As More Capitol Hill Scrutiny Directed at Lack of PBM Pricing Transparency, SCPC Charges PBMs an “Anti-Competitive Oligarchy Posing as Benevolent Actors in Pharma Marketplace”
Washington, DC — With former Turing Pharmaceuticals CEO Martin Shkreli significantly raising the public profile of prescription drug pricing abuses, the Senior Care Pharmacy Coalition (SCPC) is stepping up its criticism of anti-competitive pharmacy benefit manager (PBM) pricing practices by pointing to Avalere Health pharmacy data, which SCPC argues demonstrates PBMs’ pricing methodology leads to arbitrary and capricious reimbursement – warranting greater Congressional scrutiny and oversight in 2016.
“While Martin Shkreli has helped put a face on prescription drug pricing abuses, the Avalere Health data helps shed much-needed light on anti-competitive PBM pricing practices, and their false claim that the pricing methodology used to reimburse LTC pharmacies and others for prescribed generic drugs is market-based,” stated SCPC President and CEO Alan G. Rosenbloom. “To the contrary, we believe the data demonstrates PBMs’ pricing methodology leads to arbitrary and capricious reimbursement.”
Under Medicare Part D – the largest payer for prescription medications in LTC facilities – the PBMs that administer Prescription Drug Plans (PDPs), and which often are owned by the PDPs or a shared parent company, use a Maximum Allowable Cost (MAC) pricing formula to establish reimbursement rates for a majority of generic drugs independent LTC pharmacies dispense to elderly Medicare beneficiaries.
SCPC argues that the data between PBMs and Independent LTC pharmacies find increasing reimbursement inequities for LTC pharmacies driven by these MAC pricing methodologies. Significantly, the data show MAC prices paid for the same generic drugs on the same day by different payers can vary considerably, which SCPC contends raises questions about the relationship between price variation and actual market conditions. The data analysis, funded by SCPC, is one in a series of Avalere Health analyses assessing various facets of the marketplace in which the nation’s LTC pharmacies operate.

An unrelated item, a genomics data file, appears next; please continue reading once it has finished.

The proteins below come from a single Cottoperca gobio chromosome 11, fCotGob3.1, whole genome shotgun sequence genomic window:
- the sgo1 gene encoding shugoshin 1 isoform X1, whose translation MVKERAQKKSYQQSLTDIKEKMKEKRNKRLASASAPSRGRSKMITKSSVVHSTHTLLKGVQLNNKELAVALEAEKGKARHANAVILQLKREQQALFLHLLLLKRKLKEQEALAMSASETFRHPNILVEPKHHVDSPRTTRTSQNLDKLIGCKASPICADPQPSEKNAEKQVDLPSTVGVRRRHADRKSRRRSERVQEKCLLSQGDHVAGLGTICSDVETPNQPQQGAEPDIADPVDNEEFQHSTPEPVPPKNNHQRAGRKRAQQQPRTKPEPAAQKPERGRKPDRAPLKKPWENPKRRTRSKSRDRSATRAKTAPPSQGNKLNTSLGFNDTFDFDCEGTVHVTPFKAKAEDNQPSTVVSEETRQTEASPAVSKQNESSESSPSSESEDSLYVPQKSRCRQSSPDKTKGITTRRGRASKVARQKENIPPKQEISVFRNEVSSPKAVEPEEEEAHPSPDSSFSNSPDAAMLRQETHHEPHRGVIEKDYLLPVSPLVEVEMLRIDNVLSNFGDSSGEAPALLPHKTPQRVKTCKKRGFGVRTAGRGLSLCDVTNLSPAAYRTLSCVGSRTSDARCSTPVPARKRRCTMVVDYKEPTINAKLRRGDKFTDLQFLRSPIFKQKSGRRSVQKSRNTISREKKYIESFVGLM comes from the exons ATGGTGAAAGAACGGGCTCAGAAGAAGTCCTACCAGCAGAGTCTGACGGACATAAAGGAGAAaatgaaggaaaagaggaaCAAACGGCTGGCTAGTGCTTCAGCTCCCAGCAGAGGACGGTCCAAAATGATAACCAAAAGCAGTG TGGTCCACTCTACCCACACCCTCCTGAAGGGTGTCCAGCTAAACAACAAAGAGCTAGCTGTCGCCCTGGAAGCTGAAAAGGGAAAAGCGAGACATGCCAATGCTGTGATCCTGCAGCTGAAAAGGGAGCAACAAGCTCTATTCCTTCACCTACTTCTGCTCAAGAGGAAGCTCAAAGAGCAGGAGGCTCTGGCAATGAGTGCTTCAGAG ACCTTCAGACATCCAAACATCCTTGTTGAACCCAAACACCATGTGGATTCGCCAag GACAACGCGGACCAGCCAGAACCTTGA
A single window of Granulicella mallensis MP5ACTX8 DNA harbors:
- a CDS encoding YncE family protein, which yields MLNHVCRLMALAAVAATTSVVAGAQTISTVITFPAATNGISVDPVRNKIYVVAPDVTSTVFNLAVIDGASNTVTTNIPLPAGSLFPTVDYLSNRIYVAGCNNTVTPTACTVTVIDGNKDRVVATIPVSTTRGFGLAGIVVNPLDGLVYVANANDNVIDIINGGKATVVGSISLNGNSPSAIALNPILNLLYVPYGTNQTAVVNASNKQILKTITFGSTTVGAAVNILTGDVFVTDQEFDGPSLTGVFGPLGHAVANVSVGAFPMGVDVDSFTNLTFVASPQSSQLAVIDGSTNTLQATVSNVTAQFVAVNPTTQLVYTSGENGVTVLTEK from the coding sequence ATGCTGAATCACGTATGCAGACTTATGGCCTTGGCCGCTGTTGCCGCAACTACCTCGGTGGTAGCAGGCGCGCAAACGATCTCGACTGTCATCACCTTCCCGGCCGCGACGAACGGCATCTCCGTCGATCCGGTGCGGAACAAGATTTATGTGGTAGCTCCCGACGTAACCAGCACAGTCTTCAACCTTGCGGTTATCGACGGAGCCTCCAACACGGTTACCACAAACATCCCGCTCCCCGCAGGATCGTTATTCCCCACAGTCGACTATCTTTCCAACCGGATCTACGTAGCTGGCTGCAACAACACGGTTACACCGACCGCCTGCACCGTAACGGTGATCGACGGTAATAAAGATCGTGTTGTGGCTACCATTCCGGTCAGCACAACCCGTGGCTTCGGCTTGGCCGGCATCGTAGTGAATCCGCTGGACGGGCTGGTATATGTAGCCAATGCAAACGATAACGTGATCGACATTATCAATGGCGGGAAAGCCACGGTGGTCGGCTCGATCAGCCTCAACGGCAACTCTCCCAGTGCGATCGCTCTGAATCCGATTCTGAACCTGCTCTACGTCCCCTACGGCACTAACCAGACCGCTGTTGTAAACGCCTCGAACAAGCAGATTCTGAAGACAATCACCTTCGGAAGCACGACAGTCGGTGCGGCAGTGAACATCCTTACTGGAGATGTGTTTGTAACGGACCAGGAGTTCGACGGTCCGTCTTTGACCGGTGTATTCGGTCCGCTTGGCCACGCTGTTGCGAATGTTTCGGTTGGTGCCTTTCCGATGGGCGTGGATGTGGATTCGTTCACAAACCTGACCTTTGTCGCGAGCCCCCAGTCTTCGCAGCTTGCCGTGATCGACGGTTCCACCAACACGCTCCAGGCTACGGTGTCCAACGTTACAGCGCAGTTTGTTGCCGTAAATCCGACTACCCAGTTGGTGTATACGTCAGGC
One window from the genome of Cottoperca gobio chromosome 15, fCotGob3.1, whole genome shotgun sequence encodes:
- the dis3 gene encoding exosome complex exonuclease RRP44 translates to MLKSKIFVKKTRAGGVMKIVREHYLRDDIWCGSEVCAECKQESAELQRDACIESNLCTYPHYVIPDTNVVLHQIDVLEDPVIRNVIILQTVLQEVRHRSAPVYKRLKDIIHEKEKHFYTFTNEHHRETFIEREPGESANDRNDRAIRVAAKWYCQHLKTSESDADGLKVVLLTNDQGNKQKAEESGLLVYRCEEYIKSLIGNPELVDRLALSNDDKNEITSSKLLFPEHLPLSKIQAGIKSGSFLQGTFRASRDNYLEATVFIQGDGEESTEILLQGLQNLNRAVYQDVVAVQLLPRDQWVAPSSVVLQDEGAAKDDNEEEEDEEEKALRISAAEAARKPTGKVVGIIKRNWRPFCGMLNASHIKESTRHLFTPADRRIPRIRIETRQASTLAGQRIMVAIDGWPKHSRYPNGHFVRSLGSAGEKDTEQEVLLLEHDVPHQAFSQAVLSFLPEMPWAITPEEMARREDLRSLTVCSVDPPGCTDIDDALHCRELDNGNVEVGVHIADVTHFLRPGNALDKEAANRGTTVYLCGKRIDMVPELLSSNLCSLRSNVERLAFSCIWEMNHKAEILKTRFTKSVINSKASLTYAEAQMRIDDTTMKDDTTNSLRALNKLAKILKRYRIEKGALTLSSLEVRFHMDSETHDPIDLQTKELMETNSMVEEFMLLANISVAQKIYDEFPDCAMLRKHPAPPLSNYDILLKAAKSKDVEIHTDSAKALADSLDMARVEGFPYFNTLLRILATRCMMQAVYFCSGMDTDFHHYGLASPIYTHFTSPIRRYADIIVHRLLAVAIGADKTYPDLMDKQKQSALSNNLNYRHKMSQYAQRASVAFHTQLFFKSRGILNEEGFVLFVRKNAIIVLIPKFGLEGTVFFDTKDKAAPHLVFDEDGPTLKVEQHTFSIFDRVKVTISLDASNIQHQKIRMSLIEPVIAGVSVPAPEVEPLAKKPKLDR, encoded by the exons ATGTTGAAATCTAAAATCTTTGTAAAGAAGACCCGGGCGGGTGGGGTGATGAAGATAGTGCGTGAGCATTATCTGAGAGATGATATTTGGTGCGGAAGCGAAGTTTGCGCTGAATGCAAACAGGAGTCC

Noting the increased congressional focus on problematic PBM pricing activities in November 2015 by the House Judiciary Subcommittee on Regulatory Reform, Commercial and Antitrust Law, and the February 2016 hearing before the House Committee on Oversight and Government Reform, Rosenbloom said, “We commend the rising level of bipartisan congressional scrutiny of the PBM industry, which has become an anti-competitive oligarchy merely posing as a benevolent actor in the pharmaceutical marketplace.”
In November, U.S. Rep. Doug Collins (R-GA) aggressively questioning the veracity of PBM industry witnesses who insisted LTC pharmacy reimbursement practices adhered to market forces. In fact, PBM officials from Express Scripts and CVS Health admitted they keep multiple sets of MAC lists for the same drugs, prompting Collins to suggest a “disconnect” between what PBMs claim about pricing transparency and the marketplace reality. Rep. Collins also questioned PBMs’ contention their marketplace is highly competitive, noting just three companies – Express Scripts, CVS Health and OptumRx – control approximately 80 percent of the PBM market. “Not a great deal of competitiveness there,” Collins observed.
Two weeks ago at a House Committee on Oversight and Government Reform hearing entitled, “Developments in the Prescription Drug Market,” U.S. Rep. Buddy Carter (R-GA) observed: “I’m really concerned about the current marketplace because it creates perverse incentives for PBMs to shut out independent pharmacies at the expense of the American public… We have to have transparency in the PBM world.”
Rosenbloom also lauded Rep. Collins’ 12/8 House floor speech further excoriating PBMs’ anti-consumer record:
“If they were truly acting in the best interests of consumers they would not oppose virtually every single transparency reform effort on the state and federal level… They come to Congress and say one thing to members and then turn around and behave any way they wish in the pharmacy marketplace without fear of enforcement or oversight… They come with shiny objects in savings that many times never materialize but at the same time funneling money to their own businesses… PBMs are not representing the best interests of consumers, they’re acting in the best interest of themselves.”
In October 2015, SCPC released its first, broad-based Avalere Health study, “Long-Term Care Pharmacy: The Evolving Marketplace and Emerging Policy Issues,” representing the most detailed analysis of the nation’s growing LTC pharmacy sector since Medicare Part D was implemented in 2006.